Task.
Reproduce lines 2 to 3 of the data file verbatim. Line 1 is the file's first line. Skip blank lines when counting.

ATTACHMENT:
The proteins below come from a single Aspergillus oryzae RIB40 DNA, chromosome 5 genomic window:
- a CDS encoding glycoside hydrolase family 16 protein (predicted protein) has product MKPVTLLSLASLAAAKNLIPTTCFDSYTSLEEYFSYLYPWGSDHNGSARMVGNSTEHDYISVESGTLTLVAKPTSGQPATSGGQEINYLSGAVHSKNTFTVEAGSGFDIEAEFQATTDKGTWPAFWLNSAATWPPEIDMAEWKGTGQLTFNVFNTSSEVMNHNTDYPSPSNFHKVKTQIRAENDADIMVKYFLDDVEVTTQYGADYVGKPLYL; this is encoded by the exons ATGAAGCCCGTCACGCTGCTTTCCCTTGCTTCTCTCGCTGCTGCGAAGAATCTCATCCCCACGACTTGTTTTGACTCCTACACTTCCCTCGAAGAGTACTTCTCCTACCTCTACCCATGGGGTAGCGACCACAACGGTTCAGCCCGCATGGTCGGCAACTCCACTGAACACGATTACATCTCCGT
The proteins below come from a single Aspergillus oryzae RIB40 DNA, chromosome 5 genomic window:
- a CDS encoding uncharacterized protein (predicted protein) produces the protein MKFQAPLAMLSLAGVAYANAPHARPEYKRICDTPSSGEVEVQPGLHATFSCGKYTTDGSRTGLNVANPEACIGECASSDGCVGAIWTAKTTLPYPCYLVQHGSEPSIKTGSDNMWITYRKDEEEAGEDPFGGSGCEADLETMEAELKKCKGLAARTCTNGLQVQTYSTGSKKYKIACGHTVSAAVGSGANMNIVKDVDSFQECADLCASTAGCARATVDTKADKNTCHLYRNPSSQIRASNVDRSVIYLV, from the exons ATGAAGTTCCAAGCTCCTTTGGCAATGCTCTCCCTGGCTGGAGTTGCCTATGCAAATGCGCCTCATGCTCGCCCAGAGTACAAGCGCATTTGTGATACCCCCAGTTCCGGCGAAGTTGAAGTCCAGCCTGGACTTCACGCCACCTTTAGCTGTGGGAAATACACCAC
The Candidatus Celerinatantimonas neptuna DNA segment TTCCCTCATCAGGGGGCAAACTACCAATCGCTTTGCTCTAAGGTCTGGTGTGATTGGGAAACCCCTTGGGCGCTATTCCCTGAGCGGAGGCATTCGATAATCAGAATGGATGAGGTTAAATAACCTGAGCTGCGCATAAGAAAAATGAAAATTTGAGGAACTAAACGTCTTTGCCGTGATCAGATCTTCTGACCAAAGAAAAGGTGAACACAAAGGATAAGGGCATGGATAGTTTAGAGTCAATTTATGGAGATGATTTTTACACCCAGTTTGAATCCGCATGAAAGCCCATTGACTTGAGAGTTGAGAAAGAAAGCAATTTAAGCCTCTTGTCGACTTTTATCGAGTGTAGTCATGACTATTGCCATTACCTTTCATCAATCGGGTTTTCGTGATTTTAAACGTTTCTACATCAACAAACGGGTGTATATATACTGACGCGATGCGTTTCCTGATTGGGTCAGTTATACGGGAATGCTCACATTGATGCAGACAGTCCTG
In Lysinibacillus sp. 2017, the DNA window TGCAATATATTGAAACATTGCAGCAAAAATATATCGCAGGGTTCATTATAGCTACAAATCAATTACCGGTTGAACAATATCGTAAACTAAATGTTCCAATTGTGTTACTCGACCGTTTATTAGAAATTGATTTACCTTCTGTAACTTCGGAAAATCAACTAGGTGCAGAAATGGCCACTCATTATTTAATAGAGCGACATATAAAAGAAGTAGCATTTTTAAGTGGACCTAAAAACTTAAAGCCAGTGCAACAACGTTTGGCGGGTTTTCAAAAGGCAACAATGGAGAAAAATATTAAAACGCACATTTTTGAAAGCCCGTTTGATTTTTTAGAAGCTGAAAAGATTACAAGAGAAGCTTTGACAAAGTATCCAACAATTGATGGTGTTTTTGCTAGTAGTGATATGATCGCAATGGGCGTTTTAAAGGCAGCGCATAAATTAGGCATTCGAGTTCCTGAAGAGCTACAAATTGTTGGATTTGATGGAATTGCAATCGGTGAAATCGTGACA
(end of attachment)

- a CDS encoding glycoside hydrolase family 16 protein (predicted protein) has product MKPVTLLSLASLAAAKNLIPTTCFDSYTSLEEYFSYLYPWGSDHNGSARMVGNSTEHDYISVESGTLTLVAKPTSGQPATSGGQEINYLSGAVHSKNTFTVEAGSGFDIEAEFQATTDKGTWPAFWLNSAATWPPEIDMAEWKGTGQLTFNVFNTSSEVMNHNTDYPSPSNFHKVKTQIRAENDADIMVKYFLDDVEVTTQYGADYVGKPLYL; this is encoded by the exons ATGAAGCCCGTCACGCTGCTTTCCCTTGCTTCTCTCGCTGCTGCGAAGAATCTCATCCCCACGACTTGTTTTGACTCCTACACTTCCCTCGAAGAGTACTTCTCCTACCTCTACCCATGGGGTAGCGACCACAACGGTTCAGCCCGCATGGTCGGCAACTCCACTGAACACGATTACATCTCCGT
The proteins below come from a single Aspergillus oryzae RIB40 DNA, chromosome 5 genomic window: